Social Security Commissioner Warns of Painful Cuts

VIDEO: First Boomers turn 65 in 2011, include Bill Clinton and George W. Bush.

Elderly Americans would suffer considerably under proposed Social Security Administration budget cuts outlined in House Republicans' continuing resolution, the head of the agency warned today as budget-related disputes continue to flare on Capitol Hill.

The House GOP budget proposal that would fund the government for the rest of the fiscal year yanks $125 million from the SSA's current levels and $500 million from the reserve fund.

The cuts could cost 3,500 employees their jobs, affecting the quality and quantity of services to Americans, SSA Commissioner Michael J. Astrue testified in Washington.

"I regret we may not be able to keep our commitment to the American people because we don't have the necessary support to move forward," Astrue said today at a Senate subcommittee today. "We cannot meet our stewardship duties unless Congress provides us the funds to do the job."

Democrats, who are against the cuts, echoed his concern.

"Social Security is the centerpiece of America's social safety net," said Sen. Tom Harkin, D-Iowa. "Delaying basic services isn't just bad for the economy, it's devastating to the most vulnerable citizens who depend on them."

Concerns about the burgeoning budget deficit and its long-term implications have brought new scrutiny to entitlement programs such Social Security, Medicare and Medicaid.

Economists and experts agree that Social Security needs to be fixed immediately to keep future generations from losing out on an important benefit. But neither President Obama nor members of Congress has put forth any concrete proposals.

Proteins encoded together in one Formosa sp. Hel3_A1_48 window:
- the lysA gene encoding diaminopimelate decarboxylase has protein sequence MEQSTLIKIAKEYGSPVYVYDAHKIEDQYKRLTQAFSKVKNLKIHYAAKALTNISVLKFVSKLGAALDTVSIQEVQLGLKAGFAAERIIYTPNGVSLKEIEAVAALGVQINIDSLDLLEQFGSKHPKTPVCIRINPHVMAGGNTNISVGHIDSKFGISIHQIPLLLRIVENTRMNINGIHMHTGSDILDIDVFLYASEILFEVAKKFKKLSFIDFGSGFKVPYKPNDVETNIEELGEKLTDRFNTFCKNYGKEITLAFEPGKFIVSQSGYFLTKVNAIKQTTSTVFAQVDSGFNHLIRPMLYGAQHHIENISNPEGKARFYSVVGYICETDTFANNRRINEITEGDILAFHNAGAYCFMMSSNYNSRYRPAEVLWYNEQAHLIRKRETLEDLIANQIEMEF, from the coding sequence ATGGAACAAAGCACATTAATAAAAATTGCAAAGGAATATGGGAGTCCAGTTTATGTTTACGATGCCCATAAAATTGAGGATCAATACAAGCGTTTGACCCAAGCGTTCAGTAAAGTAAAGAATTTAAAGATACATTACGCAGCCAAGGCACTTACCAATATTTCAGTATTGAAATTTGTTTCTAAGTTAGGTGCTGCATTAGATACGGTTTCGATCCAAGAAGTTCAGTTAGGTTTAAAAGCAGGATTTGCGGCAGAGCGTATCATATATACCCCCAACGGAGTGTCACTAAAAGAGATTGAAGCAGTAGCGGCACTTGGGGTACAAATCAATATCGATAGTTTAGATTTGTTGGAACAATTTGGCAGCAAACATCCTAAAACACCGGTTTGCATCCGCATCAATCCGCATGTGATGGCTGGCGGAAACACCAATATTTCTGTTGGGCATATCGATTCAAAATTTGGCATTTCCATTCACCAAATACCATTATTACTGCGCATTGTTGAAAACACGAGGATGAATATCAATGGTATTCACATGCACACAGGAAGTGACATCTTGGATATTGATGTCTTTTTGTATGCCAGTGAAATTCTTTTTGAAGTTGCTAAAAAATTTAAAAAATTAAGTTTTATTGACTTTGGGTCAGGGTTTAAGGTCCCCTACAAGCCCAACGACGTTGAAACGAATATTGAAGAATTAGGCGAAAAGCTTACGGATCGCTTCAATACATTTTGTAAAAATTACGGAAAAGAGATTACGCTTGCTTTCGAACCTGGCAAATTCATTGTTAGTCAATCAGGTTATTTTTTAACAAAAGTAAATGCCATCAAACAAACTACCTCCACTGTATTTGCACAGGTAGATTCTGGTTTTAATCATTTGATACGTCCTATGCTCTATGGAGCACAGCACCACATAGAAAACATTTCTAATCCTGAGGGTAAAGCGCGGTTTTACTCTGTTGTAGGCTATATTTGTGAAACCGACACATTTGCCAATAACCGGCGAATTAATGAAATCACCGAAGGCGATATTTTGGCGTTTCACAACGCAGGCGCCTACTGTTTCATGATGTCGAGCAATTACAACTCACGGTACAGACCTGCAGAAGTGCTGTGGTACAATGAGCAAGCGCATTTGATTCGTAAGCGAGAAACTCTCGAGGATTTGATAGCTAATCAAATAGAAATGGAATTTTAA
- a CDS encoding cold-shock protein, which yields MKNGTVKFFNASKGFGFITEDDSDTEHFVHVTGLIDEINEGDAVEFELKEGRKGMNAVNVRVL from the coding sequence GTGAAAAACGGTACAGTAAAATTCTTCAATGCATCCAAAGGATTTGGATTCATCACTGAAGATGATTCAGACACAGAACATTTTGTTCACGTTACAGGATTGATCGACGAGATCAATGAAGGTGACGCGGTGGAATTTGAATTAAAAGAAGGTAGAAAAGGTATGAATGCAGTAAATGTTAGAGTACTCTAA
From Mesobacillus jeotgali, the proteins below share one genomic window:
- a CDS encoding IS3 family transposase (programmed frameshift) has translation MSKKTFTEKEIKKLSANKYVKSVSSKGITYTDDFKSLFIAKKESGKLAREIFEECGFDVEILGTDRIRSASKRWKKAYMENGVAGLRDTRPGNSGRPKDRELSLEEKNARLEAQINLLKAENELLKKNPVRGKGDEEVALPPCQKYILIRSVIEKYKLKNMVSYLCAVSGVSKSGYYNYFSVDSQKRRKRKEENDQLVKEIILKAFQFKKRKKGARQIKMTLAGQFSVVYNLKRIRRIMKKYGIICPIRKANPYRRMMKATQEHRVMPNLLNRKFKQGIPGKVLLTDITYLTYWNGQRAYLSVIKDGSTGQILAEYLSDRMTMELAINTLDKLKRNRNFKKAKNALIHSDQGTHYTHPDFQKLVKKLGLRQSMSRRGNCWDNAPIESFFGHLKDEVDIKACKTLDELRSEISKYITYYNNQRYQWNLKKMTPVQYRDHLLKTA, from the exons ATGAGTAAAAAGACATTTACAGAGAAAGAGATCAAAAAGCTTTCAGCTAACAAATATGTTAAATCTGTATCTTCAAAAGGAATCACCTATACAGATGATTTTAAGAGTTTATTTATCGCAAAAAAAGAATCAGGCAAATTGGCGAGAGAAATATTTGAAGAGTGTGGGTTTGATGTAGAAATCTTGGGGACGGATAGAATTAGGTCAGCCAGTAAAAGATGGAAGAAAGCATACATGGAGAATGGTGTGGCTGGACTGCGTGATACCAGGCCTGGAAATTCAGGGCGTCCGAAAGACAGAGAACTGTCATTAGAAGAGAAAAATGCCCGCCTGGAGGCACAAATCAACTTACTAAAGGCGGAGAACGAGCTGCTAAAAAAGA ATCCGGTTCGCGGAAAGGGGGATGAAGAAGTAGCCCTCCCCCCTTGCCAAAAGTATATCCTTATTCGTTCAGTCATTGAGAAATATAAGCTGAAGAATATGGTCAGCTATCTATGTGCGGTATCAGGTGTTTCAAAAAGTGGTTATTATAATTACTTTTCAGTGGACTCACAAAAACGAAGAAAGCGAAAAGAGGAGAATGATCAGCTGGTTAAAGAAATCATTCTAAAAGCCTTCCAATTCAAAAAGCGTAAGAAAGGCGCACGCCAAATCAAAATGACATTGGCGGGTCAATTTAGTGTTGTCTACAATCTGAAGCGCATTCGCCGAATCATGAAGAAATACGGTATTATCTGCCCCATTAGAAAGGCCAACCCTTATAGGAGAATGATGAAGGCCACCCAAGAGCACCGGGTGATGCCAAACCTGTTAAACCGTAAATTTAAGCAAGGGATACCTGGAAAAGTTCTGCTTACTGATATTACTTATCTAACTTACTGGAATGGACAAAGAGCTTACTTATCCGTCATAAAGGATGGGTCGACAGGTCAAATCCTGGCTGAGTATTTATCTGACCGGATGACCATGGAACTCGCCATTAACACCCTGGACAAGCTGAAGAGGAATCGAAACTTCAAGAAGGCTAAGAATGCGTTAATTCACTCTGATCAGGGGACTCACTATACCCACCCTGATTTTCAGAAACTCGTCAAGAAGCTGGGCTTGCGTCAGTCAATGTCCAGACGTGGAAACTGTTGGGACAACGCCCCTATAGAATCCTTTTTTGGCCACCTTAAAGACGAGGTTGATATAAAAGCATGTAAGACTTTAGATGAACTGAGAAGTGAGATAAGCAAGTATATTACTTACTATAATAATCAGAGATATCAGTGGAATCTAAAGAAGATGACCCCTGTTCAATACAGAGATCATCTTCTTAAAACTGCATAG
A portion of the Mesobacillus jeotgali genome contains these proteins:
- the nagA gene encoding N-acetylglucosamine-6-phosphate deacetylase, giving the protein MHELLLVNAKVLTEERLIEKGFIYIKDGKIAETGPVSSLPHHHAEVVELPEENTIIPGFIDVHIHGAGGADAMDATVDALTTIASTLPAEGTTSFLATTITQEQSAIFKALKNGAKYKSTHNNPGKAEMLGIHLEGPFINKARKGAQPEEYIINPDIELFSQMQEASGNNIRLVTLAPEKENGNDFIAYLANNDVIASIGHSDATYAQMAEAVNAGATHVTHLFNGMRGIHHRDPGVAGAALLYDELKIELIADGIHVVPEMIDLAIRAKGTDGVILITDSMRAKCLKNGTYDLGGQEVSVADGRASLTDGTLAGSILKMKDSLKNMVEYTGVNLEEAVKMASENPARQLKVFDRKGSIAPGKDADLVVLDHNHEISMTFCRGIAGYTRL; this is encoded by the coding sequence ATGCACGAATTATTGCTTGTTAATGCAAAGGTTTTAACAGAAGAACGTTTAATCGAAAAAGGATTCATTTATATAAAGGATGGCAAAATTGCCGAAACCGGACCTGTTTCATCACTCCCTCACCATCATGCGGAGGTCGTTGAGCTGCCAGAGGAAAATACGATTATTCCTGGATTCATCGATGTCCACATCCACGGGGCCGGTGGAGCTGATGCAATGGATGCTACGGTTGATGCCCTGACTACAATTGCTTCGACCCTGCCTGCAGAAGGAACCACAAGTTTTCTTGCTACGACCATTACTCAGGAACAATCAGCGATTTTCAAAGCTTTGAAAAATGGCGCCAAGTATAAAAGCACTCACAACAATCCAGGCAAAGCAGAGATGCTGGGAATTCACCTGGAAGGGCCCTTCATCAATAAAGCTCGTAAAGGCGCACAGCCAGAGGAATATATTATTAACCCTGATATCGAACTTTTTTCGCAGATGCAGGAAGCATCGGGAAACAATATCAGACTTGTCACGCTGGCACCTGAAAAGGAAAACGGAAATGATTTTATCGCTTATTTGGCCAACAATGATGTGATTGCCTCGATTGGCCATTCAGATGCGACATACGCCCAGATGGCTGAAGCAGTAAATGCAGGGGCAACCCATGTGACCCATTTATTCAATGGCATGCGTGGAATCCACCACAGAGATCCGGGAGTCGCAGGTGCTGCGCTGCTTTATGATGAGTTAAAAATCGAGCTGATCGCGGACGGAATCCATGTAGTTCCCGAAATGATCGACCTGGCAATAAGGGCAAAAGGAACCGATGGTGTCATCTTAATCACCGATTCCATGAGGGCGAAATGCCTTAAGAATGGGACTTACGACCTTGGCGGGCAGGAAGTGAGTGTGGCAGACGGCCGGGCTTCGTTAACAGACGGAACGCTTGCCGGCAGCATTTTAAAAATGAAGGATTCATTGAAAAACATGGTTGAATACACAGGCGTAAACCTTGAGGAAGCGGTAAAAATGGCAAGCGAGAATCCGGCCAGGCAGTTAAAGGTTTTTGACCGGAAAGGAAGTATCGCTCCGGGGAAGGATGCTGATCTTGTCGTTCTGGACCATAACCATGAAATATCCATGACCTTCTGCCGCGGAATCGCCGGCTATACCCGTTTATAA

The president has acknowledged the need to overhaul entitlement programs and says he welcomes proposals, but Republicans argue that Obama should take the lead.

GOP leaders say the cuts to SSA's pocketbook is needed to balance the budget, and that it's a first step toward addressing the issue.

There's a "long, slow march to insolvency if we don't do anything about it," Sen. Richard Shelby, R-Ala., said today, drawing a comparison to a "classic ponzi scheme."

Republicans also argue that the structure of the Social Security Disability Insurance hinders many people from working and finding employment, and that there needs to be a greater push toward finding and addressing fraudulent claims.

"What makes the problem worse is that ... there's no time limit on how long the person can receive SSDI," Shelby said. "Their incentive to return to work is very low, results in workers never seeking gainful employment at the risk of losing future benefits."

Social Security in the Limelight

More than 54 million Americans -- about one in four U.S. households -- receive benefits each month through Social Security. About 70 percent of the checks, which average $1,076, go to retired workers and their families, and the rest to disabled Americans and recipients' survivors.

The number of enrollees is expected to grow as the baby-boom generation begins retiring, while the pool of workers who contribute to Social Security will grow relatively smaller.

In 1950, there were 16 workers per beneficiary; in 1960, there were five workers per beneficiary; in 2010, the ratio was three workers to one beneficiary, and by 2025, there will be just 2.3 workers "paying in" per beneficiary, according to estimates compiled by the president's non-partisan fiscal commission.

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